Israeli Studies at The Rashi School
From their first to their last days at Rashi, students engage in meaningful learning about Israel, from geography to culture to politics and leadership.
Israel must play a central role in a Jewish independent school education. In fact, we must make Israel as real a place and as close to our hearts as our own home country. In each grade, our students learn about Israel and the study of the land has been specially emphasized as a result of our recent curricular review in Social Studies. From their first to their last days at Rashi, students engage in meaningful learning about Israel, from geography to culture to politics and leadership.
The first grade curriculum places special emphasis on Israel learning, and often integrates it into social studies and science lessons. When students learn about American heroes, they simultaneously learn about Israeli heroes including archaeologist Yigal Yadin and Prime Minister Golda Meir. They compare Israel’s Prime Minister to the President of the United States. As they experience and study the seasons in Massachusetts, they track the seasons in Israel, as well. And, most thrilling to the students, they create an enormous map of Israel, then invite community members who have lived in Israel to visit the map, identify their homes, and teach about life in that part of Israel.
In anticipation of their trip to Israel, eighth graders learn about the Jewish homeland throughout their final year at Rashi. The social studies curriculum guides students to explore the genesis of the modern State of Israel, from Herzl’s initial vision of “The Jewish State” to the main political and physical battles surrounding the founding of the state. In Jewish Studies, students explore the website Israel21C.org which contains thousands of articles “uncovering the country’s rich and diverse culture, innovative spirit, wide-ranging contributions to humanity, and democratic civil society.” Students chose one story that interested them and created Google Slides presentations to share with their fellow classmates what they learned. Finally, they presented their stories to one another and voted on “The Best of Israel21C.” The assignment proved to be an effective means of introducing students to stories about Israel that do not necessarily appear in the news.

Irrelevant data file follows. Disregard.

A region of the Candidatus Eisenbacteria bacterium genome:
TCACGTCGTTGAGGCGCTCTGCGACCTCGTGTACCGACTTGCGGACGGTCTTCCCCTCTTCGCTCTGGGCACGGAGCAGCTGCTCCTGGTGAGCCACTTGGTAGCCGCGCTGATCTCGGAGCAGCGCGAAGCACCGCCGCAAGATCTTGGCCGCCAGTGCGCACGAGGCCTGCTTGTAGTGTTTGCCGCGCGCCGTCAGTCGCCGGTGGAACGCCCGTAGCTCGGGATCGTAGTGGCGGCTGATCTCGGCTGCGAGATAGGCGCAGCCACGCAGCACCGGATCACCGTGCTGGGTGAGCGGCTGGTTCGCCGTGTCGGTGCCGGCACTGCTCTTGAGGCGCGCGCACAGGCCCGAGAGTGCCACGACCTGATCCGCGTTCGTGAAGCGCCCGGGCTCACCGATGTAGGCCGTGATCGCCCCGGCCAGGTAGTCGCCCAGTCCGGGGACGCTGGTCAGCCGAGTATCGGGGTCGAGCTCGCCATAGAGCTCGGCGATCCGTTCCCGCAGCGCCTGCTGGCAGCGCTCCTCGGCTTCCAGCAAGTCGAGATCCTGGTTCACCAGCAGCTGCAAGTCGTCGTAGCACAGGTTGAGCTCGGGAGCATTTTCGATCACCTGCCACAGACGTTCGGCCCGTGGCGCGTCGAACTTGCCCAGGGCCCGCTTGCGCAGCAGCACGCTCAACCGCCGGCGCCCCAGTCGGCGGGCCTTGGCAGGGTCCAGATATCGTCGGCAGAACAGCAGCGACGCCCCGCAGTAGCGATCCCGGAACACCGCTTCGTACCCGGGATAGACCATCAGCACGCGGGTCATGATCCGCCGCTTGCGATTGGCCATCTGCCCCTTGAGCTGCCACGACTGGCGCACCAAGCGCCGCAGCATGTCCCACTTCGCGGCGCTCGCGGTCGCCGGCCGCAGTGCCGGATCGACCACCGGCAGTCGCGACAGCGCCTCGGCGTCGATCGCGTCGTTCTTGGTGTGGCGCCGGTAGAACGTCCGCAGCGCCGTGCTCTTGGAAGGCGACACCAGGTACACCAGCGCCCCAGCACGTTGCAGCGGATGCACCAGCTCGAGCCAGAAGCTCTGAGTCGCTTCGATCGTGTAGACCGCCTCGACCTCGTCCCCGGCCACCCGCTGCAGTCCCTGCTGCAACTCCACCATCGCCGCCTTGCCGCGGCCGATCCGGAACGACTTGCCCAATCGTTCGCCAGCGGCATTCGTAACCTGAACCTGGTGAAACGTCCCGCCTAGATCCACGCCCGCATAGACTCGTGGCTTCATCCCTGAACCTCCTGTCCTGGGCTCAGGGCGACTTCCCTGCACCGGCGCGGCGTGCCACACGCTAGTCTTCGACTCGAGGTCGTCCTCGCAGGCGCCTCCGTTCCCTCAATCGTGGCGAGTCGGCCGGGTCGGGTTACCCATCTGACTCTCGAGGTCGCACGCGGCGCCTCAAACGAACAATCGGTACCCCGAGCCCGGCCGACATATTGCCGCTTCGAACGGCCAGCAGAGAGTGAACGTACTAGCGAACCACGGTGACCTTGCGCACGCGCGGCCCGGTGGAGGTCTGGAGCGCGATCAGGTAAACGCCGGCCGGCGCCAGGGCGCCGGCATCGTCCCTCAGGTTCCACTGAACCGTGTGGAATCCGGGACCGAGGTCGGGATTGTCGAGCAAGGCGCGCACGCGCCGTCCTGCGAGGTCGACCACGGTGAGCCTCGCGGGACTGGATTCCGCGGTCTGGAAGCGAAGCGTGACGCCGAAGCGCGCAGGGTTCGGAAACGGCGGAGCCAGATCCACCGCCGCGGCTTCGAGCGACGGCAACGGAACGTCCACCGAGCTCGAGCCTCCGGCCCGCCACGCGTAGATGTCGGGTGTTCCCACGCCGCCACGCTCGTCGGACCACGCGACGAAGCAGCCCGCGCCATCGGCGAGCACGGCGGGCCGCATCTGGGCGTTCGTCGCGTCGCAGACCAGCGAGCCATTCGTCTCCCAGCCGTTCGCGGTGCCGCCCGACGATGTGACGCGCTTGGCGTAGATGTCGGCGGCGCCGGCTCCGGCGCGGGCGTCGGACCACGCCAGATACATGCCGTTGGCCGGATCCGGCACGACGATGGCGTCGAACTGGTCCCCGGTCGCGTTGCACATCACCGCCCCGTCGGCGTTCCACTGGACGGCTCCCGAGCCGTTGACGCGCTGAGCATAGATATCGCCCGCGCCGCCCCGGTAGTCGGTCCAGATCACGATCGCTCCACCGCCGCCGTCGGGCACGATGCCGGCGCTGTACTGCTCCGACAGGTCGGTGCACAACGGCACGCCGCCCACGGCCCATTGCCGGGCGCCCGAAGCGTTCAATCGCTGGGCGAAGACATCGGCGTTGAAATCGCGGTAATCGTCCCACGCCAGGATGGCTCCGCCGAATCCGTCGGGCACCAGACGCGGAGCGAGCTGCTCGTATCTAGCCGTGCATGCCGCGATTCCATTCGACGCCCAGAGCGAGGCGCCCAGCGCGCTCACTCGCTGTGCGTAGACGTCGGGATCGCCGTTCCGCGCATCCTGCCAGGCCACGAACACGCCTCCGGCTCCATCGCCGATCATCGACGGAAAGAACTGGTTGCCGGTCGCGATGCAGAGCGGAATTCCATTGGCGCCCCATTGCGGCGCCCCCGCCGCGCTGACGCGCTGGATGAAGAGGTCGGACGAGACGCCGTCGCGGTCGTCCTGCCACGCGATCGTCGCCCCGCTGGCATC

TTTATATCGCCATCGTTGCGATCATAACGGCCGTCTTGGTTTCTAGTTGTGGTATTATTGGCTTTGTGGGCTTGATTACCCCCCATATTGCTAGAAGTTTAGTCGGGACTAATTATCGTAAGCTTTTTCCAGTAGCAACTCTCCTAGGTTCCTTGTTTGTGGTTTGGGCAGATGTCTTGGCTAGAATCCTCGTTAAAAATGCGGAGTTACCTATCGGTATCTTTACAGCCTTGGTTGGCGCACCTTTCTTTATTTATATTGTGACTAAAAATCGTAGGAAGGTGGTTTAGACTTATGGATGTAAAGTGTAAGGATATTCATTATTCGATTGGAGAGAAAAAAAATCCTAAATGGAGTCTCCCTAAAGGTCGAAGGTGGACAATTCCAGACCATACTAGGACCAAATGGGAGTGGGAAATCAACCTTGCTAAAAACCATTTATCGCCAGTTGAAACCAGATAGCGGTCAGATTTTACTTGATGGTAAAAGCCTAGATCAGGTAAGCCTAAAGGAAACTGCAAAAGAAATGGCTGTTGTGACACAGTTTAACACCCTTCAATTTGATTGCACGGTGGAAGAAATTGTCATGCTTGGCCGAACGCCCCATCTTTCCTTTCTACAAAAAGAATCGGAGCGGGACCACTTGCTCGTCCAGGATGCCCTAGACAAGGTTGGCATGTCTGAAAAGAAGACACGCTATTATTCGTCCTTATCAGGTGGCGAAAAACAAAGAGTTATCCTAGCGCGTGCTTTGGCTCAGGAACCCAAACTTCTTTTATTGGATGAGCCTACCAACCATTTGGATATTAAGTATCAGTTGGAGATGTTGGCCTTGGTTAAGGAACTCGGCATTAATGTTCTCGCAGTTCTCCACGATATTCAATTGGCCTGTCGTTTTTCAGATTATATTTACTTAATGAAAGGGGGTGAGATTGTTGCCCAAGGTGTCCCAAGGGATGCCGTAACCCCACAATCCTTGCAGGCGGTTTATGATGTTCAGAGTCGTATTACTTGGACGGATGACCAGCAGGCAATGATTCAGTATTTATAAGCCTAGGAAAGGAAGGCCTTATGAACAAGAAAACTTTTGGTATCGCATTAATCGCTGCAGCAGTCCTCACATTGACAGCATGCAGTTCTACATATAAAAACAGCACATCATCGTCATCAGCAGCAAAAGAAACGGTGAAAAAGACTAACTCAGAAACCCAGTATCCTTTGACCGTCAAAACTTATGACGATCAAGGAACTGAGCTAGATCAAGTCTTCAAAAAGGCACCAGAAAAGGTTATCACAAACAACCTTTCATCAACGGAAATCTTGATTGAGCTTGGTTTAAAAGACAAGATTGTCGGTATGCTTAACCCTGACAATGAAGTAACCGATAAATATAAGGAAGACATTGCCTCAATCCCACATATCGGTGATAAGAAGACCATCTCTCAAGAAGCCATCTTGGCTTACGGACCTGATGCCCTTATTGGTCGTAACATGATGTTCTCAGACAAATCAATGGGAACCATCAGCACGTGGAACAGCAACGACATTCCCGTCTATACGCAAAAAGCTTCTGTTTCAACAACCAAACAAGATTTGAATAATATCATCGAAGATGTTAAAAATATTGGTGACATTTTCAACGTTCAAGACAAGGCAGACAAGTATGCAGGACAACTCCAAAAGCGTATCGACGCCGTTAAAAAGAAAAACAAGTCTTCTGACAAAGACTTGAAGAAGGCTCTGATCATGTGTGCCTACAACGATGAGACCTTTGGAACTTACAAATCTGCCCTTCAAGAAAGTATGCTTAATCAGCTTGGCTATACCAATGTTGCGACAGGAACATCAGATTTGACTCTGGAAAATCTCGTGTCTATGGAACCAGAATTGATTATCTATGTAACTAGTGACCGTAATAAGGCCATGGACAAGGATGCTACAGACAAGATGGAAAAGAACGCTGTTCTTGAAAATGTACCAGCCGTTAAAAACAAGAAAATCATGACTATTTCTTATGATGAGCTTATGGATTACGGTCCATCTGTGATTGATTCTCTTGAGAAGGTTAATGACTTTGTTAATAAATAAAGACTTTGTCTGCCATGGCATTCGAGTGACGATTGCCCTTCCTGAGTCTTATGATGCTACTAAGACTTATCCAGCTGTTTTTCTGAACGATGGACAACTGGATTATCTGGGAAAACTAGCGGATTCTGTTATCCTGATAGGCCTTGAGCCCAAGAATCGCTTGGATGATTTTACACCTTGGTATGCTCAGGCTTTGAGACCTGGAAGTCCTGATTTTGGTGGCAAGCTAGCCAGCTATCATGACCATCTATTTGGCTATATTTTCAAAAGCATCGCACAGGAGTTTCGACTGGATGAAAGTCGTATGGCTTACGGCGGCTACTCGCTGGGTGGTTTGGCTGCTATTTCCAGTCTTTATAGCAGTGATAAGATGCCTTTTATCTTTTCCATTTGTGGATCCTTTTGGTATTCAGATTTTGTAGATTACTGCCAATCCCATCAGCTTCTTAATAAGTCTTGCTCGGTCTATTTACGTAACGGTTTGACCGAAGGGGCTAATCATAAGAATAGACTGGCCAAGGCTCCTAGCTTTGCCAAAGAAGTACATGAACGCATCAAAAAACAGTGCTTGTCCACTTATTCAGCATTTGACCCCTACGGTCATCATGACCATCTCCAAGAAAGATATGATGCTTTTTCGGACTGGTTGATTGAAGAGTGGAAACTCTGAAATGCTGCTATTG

Though our learning about Israel at Rashi is strong, it can always become stronger, and we are currently exploring ways to incorporate Israel even more deeply into student learning and life.